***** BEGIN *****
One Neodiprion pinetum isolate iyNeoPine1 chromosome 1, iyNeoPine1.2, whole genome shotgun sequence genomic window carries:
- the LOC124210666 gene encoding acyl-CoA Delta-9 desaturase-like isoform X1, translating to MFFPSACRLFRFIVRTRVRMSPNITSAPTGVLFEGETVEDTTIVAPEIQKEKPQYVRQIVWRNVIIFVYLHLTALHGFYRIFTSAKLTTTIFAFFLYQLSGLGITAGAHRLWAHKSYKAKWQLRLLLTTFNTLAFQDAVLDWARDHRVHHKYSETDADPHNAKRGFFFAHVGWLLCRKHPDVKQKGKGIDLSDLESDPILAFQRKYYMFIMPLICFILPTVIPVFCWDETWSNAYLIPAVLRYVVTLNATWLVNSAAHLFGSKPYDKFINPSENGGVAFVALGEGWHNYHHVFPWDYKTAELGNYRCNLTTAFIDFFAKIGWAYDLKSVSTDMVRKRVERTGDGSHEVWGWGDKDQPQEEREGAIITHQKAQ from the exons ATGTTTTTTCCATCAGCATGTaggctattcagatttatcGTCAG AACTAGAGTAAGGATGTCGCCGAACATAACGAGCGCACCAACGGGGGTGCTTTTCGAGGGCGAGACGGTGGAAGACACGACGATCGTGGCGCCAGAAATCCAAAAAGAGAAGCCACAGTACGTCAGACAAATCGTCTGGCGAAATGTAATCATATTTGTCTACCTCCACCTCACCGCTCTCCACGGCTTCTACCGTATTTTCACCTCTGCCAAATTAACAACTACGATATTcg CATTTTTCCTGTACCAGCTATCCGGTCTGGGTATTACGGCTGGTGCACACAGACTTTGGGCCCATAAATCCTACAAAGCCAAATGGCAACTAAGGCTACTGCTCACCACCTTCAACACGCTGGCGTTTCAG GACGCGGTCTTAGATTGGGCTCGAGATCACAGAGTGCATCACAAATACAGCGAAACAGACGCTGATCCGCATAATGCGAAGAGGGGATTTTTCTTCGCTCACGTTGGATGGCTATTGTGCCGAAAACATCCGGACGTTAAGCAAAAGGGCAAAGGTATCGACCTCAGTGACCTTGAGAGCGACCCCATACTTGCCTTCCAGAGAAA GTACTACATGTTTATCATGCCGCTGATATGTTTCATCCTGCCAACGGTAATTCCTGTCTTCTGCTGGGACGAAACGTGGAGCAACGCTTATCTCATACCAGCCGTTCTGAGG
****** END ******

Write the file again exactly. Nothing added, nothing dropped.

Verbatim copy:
One Neodiprion pinetum isolate iyNeoPine1 chromosome 1, iyNeoPine1.2, whole genome shotgun sequence genomic window carries:
- the LOC124210666 gene encoding acyl-CoA Delta-9 desaturase-like isoform X1, translating to MFFPSACRLFRFIVRTRVRMSPNITSAPTGVLFEGETVEDTTIVAPEIQKEKPQYVRQIVWRNVIIFVYLHLTALHGFYRIFTSAKLTTTIFAFFLYQLSGLGITAGAHRLWAHKSYKAKWQLRLLLTTFNTLAFQDAVLDWARDHRVHHKYSETDADPHNAKRGFFFAHVGWLLCRKHPDVKQKGKGIDLSDLESDPILAFQRKYYMFIMPLICFILPTVIPVFCWDETWSNAYLIPAVLRYVVTLNATWLVNSAAHLFGSKPYDKFINPSENGGVAFVALGEGWHNYHHVFPWDYKTAELGNYRCNLTTAFIDFFAKIGWAYDLKSVSTDMVRKRVERTGDGSHEVWGWGDKDQPQEEREGAIITHQKAQ from the exons ATGTTTTTTCCATCAGCATGTaggctattcagatttatcGTCAG AACTAGAGTAAGGATGTCGCCGAACATAACGAGCGCACCAACGGGGGTGCTTTTCGAGGGCGAGACGGTGGAAGACACGACGATCGTGGCGCCAGAAATCCAAAAAGAGAAGCCACAGTACGTCAGACAAATCGTCTGGCGAAATGTAATCATATTTGTCTACCTCCACCTCACCGCTCTCCACGGCTTCTACCGTATTTTCACCTCTGCCAAATTAACAACTACGATATTcg CATTTTTCCTGTACCAGCTATCCGGTCTGGGTATTACGGCTGGTGCACACAGACTTTGGGCCCATAAATCCTACAAAGCCAAATGGCAACTAAGGCTACTGCTCACCACCTTCAACACGCTGGCGTTTCAG GACGCGGTCTTAGATTGGGCTCGAGATCACAGAGTGCATCACAAATACAGCGAAACAGACGCTGATCCGCATAATGCGAAGAGGGGATTTTTCTTCGCTCACGTTGGATGGCTATTGTGCCGAAAACATCCGGACGTTAAGCAAAAGGGCAAAGGTATCGACCTCAGTGACCTTGAGAGCGACCCCATACTTGCCTTCCAGAGAAA GTACTACATGTTTATCATGCCGCTGATATGTTTCATCCTGCCAACGGTAATTCCTGTCTTCTGCTGGGACGAAACGTGGAGCAACGCTTATCTCATACCAGCCGTTCTGAGG